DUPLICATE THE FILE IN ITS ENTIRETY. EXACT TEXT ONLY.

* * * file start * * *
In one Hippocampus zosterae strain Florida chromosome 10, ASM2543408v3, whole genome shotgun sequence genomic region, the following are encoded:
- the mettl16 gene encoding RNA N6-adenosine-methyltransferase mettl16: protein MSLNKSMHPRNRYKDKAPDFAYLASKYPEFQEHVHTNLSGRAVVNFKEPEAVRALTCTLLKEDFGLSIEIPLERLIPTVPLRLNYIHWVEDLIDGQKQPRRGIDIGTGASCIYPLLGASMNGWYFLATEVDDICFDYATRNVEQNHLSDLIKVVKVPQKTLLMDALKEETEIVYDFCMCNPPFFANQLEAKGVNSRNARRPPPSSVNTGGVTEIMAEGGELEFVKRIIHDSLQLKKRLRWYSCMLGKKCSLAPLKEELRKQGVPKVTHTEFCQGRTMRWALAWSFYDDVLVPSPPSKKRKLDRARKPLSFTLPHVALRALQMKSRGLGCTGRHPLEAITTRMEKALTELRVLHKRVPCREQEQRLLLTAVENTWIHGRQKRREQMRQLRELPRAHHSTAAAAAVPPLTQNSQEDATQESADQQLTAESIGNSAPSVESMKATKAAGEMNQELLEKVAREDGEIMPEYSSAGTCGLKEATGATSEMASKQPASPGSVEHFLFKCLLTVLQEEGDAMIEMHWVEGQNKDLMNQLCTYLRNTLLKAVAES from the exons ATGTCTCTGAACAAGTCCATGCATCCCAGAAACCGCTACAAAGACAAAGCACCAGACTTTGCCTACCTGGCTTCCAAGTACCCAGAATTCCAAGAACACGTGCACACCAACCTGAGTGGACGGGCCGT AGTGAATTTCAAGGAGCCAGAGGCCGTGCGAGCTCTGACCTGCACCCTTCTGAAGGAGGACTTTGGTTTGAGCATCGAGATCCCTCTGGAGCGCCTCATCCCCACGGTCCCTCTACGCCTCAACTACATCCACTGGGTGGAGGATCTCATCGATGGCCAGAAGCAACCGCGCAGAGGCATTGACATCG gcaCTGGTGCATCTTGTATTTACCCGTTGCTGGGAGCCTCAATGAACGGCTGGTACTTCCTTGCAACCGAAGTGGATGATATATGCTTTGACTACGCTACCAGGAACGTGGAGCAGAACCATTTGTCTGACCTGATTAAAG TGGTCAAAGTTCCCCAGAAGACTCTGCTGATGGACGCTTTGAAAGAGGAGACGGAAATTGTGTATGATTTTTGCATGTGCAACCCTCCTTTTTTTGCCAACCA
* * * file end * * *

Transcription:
In one Hippocampus zosterae strain Florida chromosome 10, ASM2543408v3, whole genome shotgun sequence genomic region, the following are encoded:
- the mettl16 gene encoding RNA N6-adenosine-methyltransferase mettl16: protein MSLNKSMHPRNRYKDKAPDFAYLASKYPEFQEHVHTNLSGRAVVNFKEPEAVRALTCTLLKEDFGLSIEIPLERLIPTVPLRLNYIHWVEDLIDGQKQPRRGIDIGTGASCIYPLLGASMNGWYFLATEVDDICFDYATRNVEQNHLSDLIKVVKVPQKTLLMDALKEETEIVYDFCMCNPPFFANQLEAKGVNSRNARRPPPSSVNTGGVTEIMAEGGELEFVKRIIHDSLQLKKRLRWYSCMLGKKCSLAPLKEELRKQGVPKVTHTEFCQGRTMRWALAWSFYDDVLVPSPPSKKRKLDRARKPLSFTLPHVALRALQMKSRGLGCTGRHPLEAITTRMEKALTELRVLHKRVPCREQEQRLLLTAVENTWIHGRQKRREQMRQLRELPRAHHSTAAAAAVPPLTQNSQEDATQESADQQLTAESIGNSAPSVESMKATKAAGEMNQELLEKVAREDGEIMPEYSSAGTCGLKEATGATSEMASKQPASPGSVEHFLFKCLLTVLQEEGDAMIEMHWVEGQNKDLMNQLCTYLRNTLLKAVAES from the exons ATGTCTCTGAACAAGTCCATGCATCCCAGAAACCGCTACAAAGACAAAGCACCAGACTTTGCCTACCTGGCTTCCAAGTACCCAGAATTCCAAGAACACGTGCACACCAACCTGAGTGGACGGGCCGT AGTGAATTTCAAGGAGCCAGAGGCCGTGCGAGCTCTGACCTGCACCCTTCTGAAGGAGGACTTTGGTTTGAGCATCGAGATCCCTCTGGAGCGCCTCATCCCCACGGTCCCTCTACGCCTCAACTACATCCACTGGGTGGAGGATCTCATCGATGGCCAGAAGCAACCGCGCAGAGGCATTGACATCG gcaCTGGTGCATCTTGTATTTACCCGTTGCTGGGAGCCTCAATGAACGGCTGGTACTTCCTTGCAACCGAAGTGGATGATATATGCTTTGACTACGCTACCAGGAACGTGGAGCAGAACCATTTGTCTGACCTGATTAAAG TGGTCAAAGTTCCCCAGAAGACTCTGCTGATGGACGCTTTGAAAGAGGAGACGGAAATTGTGTATGATTTTTGCATGTGCAACCCTCCTTTTTTTGCCAACCA